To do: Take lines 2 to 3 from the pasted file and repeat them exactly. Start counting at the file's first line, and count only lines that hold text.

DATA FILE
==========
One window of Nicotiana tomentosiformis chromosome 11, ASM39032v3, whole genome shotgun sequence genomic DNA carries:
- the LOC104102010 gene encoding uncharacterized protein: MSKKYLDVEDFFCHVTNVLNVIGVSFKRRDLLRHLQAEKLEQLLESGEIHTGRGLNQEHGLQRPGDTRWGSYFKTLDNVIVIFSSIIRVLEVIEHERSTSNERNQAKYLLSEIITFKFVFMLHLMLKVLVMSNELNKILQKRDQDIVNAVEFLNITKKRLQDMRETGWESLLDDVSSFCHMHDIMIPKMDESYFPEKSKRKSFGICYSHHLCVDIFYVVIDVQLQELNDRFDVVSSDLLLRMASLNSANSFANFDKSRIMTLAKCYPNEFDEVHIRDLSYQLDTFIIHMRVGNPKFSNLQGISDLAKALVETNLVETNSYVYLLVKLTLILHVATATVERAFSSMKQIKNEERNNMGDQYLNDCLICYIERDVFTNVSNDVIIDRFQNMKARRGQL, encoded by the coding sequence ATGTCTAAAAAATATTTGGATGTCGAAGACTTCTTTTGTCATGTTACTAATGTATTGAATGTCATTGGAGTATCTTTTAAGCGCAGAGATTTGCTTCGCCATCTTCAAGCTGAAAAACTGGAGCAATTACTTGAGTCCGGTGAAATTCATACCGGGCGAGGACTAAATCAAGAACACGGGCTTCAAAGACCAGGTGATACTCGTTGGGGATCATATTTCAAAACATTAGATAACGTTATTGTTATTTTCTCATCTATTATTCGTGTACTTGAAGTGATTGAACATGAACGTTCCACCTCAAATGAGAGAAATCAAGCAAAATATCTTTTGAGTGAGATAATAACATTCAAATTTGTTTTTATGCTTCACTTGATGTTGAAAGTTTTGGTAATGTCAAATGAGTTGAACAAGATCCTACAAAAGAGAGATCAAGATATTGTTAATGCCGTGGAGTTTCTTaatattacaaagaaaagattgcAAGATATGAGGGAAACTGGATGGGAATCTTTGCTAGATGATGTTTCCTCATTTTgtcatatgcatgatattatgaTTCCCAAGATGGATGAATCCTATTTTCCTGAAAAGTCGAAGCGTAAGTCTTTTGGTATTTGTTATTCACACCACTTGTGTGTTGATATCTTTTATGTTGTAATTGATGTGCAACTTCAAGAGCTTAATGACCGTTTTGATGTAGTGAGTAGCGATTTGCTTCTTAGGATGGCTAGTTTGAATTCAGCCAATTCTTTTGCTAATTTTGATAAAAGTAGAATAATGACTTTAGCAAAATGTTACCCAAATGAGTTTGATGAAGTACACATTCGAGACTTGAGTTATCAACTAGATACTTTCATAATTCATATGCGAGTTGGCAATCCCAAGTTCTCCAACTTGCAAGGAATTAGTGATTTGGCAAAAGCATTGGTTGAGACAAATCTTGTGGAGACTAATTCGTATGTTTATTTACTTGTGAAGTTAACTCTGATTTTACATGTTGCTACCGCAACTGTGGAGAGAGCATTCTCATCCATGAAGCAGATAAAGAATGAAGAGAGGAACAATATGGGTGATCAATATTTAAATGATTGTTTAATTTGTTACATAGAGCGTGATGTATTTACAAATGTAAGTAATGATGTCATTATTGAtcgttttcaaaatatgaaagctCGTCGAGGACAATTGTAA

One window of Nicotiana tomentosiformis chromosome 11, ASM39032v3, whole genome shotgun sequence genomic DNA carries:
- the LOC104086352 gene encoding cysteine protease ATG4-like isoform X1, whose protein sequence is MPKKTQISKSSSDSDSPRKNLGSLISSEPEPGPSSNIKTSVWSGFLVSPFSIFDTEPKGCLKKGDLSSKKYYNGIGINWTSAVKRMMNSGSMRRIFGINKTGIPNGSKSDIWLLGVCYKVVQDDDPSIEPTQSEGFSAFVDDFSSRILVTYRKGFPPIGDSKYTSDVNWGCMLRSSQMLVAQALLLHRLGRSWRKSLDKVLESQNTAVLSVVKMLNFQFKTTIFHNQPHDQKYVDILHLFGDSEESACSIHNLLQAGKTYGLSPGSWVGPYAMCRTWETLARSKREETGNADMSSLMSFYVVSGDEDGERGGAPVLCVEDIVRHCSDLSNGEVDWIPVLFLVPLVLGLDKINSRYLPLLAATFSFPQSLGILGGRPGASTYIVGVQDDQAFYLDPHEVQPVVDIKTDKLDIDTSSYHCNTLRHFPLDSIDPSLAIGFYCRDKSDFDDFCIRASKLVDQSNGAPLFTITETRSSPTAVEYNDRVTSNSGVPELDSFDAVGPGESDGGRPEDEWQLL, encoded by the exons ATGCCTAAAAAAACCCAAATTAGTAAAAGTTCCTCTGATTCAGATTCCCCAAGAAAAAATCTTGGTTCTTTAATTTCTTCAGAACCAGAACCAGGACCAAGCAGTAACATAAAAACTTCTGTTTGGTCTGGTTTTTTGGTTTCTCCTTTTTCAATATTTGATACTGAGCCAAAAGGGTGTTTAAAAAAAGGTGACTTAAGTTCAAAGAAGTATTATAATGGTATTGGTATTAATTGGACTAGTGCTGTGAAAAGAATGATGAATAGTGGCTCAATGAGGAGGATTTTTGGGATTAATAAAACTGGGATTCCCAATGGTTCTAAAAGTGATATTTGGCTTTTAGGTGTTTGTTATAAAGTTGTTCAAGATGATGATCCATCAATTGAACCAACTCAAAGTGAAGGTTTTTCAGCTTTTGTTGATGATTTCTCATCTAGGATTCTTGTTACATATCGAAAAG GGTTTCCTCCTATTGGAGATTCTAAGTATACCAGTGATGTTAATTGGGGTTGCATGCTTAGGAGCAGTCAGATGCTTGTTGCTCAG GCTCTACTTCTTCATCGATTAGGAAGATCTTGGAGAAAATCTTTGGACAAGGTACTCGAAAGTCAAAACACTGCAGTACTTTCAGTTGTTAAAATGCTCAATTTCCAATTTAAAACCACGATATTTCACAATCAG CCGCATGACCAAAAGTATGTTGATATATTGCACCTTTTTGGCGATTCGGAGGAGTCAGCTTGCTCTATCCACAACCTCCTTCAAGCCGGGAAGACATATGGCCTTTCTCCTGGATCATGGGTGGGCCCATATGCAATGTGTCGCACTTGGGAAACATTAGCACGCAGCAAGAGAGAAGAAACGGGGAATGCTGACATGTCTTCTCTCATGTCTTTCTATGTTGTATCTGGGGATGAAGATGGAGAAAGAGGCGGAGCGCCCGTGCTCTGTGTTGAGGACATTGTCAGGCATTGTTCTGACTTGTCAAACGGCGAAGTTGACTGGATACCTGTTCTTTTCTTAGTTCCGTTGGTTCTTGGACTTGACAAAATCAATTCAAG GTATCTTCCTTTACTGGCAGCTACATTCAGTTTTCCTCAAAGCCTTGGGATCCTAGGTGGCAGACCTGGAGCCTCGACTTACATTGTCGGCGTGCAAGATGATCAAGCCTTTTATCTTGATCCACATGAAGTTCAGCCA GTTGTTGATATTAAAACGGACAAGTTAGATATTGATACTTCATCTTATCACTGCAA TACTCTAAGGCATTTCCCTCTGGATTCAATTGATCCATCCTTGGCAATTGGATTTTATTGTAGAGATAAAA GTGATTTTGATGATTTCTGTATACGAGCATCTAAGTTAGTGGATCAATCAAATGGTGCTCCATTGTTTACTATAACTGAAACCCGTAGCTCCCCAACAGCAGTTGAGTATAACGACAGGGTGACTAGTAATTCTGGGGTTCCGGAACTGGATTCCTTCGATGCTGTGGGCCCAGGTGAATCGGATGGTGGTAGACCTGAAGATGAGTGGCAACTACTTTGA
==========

- the LOC104102010 gene encoding uncharacterized protein: MSKKYLDVEDFFCHVTNVLNVIGVSFKRRDLLRHLQAEKLEQLLESGEIHTGRGLNQEHGLQRPGDTRWGSYFKTLDNVIVIFSSIIRVLEVIEHERSTSNERNQAKYLLSEIITFKFVFMLHLMLKVLVMSNELNKILQKRDQDIVNAVEFLNITKKRLQDMRETGWESLLDDVSSFCHMHDIMIPKMDESYFPEKSKRKSFGICYSHHLCVDIFYVVIDVQLQELNDRFDVVSSDLLLRMASLNSANSFANFDKSRIMTLAKCYPNEFDEVHIRDLSYQLDTFIIHMRVGNPKFSNLQGISDLAKALVETNLVETNSYVYLLVKLTLILHVATATVERAFSSMKQIKNEERNNMGDQYLNDCLICYIERDVFTNVSNDVIIDRFQNMKARRGQL, encoded by the coding sequence ATGTCTAAAAAATATTTGGATGTCGAAGACTTCTTTTGTCATGTTACTAATGTATTGAATGTCATTGGAGTATCTTTTAAGCGCAGAGATTTGCTTCGCCATCTTCAAGCTGAAAAACTGGAGCAATTACTTGAGTCCGGTGAAATTCATACCGGGCGAGGACTAAATCAAGAACACGGGCTTCAAAGACCAGGTGATACTCGTTGGGGATCATATTTCAAAACATTAGATAACGTTATTGTTATTTTCTCATCTATTATTCGTGTACTTGAAGTGATTGAACATGAACGTTCCACCTCAAATGAGAGAAATCAAGCAAAATATCTTTTGAGTGAGATAATAACATTCAAATTTGTTTTTATGCTTCACTTGATGTTGAAAGTTTTGGTAATGTCAAATGAGTTGAACAAGATCCTACAAAAGAGAGATCAAGATATTGTTAATGCCGTGGAGTTTCTTaatattacaaagaaaagattgcAAGATATGAGGGAAACTGGATGGGAATCTTTGCTAGATGATGTTTCCTCATTTTgtcatatgcatgatattatgaTTCCCAAGATGGATGAATCCTATTTTCCTGAAAAGTCGAAGCGTAAGTCTTTTGGTATTTGTTATTCACACCACTTGTGTGTTGATATCTTTTATGTTGTAATTGATGTGCAACTTCAAGAGCTTAATGACCGTTTTGATGTAGTGAGTAGCGATTTGCTTCTTAGGATGGCTAGTTTGAATTCAGCCAATTCTTTTGCTAATTTTGATAAAAGTAGAATAATGACTTTAGCAAAATGTTACCCAAATGAGTTTGATGAAGTACACATTCGAGACTTGAGTTATCAACTAGATACTTTCATAATTCATATGCGAGTTGGCAATCCCAAGTTCTCCAACTTGCAAGGAATTAGTGATTTGGCAAAAGCATTGGTTGAGACAAATCTTGTGGAGACTAATTCGTATGTTTATTTACTTGTGAAGTTAACTCTGATTTTACATGTTGCTACCGCAACTGTGGAGAGAGCATTCTCATCCATGAAGCAGATAAAGAATGAAGAGAGGAACAATATGGGTGATCAATATTTAAATGATTGTTTAATTTGTTACATAGAGCGTGATGTATTTACAAATGTAAGTAATGATGTCATTATTGAtcgttttcaaaatatgaaagctCGTCGAGGACAATTGTAA

One window of Nicotiana tomentosiformis chromosome 11, ASM39032v3, whole genome shotgun sequence genomic DNA carries: